By Turner Walston
Don't play to the scoreboard. That was the challenge issued at halftime of Friday's NCAA Tournament win over Texas Southern by Tar Heel head coach Roy Williams. Don't play to the scoreboard. At the time, Williams' team was ahead by 25 points, all but assured of a date Sunday with Arkansas. But don't play to the scoreboard.
"That's exactly what he told us before we ran out on the court (for the second half)," point guard Joel Berry said. "Don't play to the score, just play to get better."
Carolina was supposed to win on Friday. Since the NCAA Tournament expanded to 64 teams (and since, to 68), no 16 seed has knocked off a 1 seed. After separate early scoring runs of 16 and 14 points, respectively, the Tar Heels were not about to be that first victim. But every opportunity to take the floor is a chance to get better, and Williams proved that when he called a timeout with seven seconds remaining in the opening half. The Tar Heels led by 22, but Williams drew up a play for Justin Jackson to hunt for his sixth three-pointer of the half. Berry ended up taking, and making, the shot, and the lead was 25.
The Tar Heels won the second half by 14 points en route to a 39-point win. Nine Tar Heels played at least 15 minutes. Carolina out-rebounded the Tigers by a 54-27 margin. They had 18 assists on 38 made field goals, and Jackson burst out of a shooting slump to make five of his eight three-point attempts. They scored 15 points off 13 Tiger turnovers and had 29 points on 20 offensive rebounds. They were supposed to win, and they went about their business in a workmanlike fashion. Up 25 at the half, the Tar Heels could have free-lanced their offense for the final 20 minutes. But they didn't look at the scoreboard.
"We got off to a good start," Williams said. "Shared the ball early and got the ball inside. We felt like we had a big advantage inside. We wanted to get there, and we did."
Four Tar Heel big men - Isaiah Hicks, Kennedy Meeks, Luke Maye and Tony Bradley each scored in double figures. They combined for 27 rebounds, or as many as Texas Southern had as a team. They did what they were supposed to do. Hicks got off to a good start, playing his matchups and scoring six points before the first official timeout. Just as a hot start is important for Hicks as an individual, so too is one for his team. In a game, but also in a tournament that will take six games of escalating competition over two and a half weeks to win. "Step one is all about creating the momentum going into other games," Hicks said. "I feel like we did a great job of that. Now, it's all about the next step."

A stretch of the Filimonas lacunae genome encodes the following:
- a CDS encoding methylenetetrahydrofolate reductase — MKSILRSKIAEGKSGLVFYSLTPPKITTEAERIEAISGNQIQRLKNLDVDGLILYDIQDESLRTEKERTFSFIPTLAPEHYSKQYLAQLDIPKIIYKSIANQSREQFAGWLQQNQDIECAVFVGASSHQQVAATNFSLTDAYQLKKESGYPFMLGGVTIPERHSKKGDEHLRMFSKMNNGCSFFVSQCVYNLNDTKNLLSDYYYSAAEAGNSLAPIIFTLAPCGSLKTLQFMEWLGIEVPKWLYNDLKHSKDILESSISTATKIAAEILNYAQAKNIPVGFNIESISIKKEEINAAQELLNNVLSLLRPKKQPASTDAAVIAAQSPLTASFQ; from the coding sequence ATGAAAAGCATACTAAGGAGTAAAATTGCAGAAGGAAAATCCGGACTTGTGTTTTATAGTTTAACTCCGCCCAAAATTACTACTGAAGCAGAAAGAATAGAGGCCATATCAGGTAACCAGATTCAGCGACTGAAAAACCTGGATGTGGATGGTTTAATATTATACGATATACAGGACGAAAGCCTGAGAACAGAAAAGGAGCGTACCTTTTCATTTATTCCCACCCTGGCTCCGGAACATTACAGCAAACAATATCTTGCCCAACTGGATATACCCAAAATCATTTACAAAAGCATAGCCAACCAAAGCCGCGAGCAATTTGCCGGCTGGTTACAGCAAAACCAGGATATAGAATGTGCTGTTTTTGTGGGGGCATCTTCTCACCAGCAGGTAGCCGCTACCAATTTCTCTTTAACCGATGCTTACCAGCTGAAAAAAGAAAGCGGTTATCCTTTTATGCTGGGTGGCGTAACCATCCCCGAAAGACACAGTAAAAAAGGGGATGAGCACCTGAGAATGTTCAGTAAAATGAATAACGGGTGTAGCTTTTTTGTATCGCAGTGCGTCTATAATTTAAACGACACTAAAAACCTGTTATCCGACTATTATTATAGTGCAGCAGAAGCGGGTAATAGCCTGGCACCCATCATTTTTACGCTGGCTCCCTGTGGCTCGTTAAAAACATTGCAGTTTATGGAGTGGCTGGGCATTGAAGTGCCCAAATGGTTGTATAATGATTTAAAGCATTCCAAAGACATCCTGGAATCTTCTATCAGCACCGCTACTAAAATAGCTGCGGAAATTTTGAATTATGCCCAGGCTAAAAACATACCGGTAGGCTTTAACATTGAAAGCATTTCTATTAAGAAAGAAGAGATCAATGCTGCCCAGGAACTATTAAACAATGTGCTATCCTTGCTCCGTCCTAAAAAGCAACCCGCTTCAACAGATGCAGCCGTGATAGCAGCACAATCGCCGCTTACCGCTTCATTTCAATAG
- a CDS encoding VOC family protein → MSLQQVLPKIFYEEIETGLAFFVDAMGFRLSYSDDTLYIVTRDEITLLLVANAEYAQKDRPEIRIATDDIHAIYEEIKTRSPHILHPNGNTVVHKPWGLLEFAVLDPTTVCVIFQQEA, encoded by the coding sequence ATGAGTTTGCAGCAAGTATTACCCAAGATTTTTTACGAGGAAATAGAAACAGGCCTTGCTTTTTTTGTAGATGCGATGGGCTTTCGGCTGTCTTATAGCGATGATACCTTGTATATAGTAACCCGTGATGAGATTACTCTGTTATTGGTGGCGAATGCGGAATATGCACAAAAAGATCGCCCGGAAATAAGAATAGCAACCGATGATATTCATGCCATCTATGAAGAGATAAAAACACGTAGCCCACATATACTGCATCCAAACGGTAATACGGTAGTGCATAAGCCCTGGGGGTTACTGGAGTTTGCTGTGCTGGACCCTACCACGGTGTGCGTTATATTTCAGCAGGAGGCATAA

Quality of opponent aside –and congratulations to SWAC regular season and tournament champions Texas Southern on a fine season– Friday's game was about executing, about the Tar Heels doing things better than they did last week in Brooklyn at the ACC Tournament. "It was an opportunity to do a better job defending (than we did last week against Duke)," Nate Britt said. "Make sure everyone is building confidence and running our plays and playing defense the right way so that we can build momentum."
It was a happy locker room after Friday's win. Joel Berry turned his ankle in the second half but returned to play a four-minute stretch and build confidence for Sunday. Jackson tied Shammond Williams' single-season school three-point record. There was a '32' on the whiteboard in the corner. The Tar Heels advanced.
Arkansas awaits, and the task gets tougher, which is why the Tar Heels could not afford to simply walk through the second half on Friday. Every time on the court is a chance to get better. The Tar Heels will hit the practice floor on Saturday, but there is nothing like full-speed live action, regardless of opponent. "We had a great first step," Theo Pinson said. "We built momentum today. We see what we can do when we're locked in, so we're going to try to keep going for Sunday."
Williams says he seldom checks the scoreboard in the first half. He did on Friday, seeing his team down 10-8 early. That was just before Jackson started that first big run. He didn't check the score in the second. His team executed, kept their concentration and now lives to play on Sunday.
"We could have played to the score (in the second half), but there are bigger things that we want to get to, and there are better teams than the team that we played tonight," Berry said. "So to do [those big things], we've got to be able to get better as a team."
That means locking down on defense and winning every possession, something they continued to do to earn the win.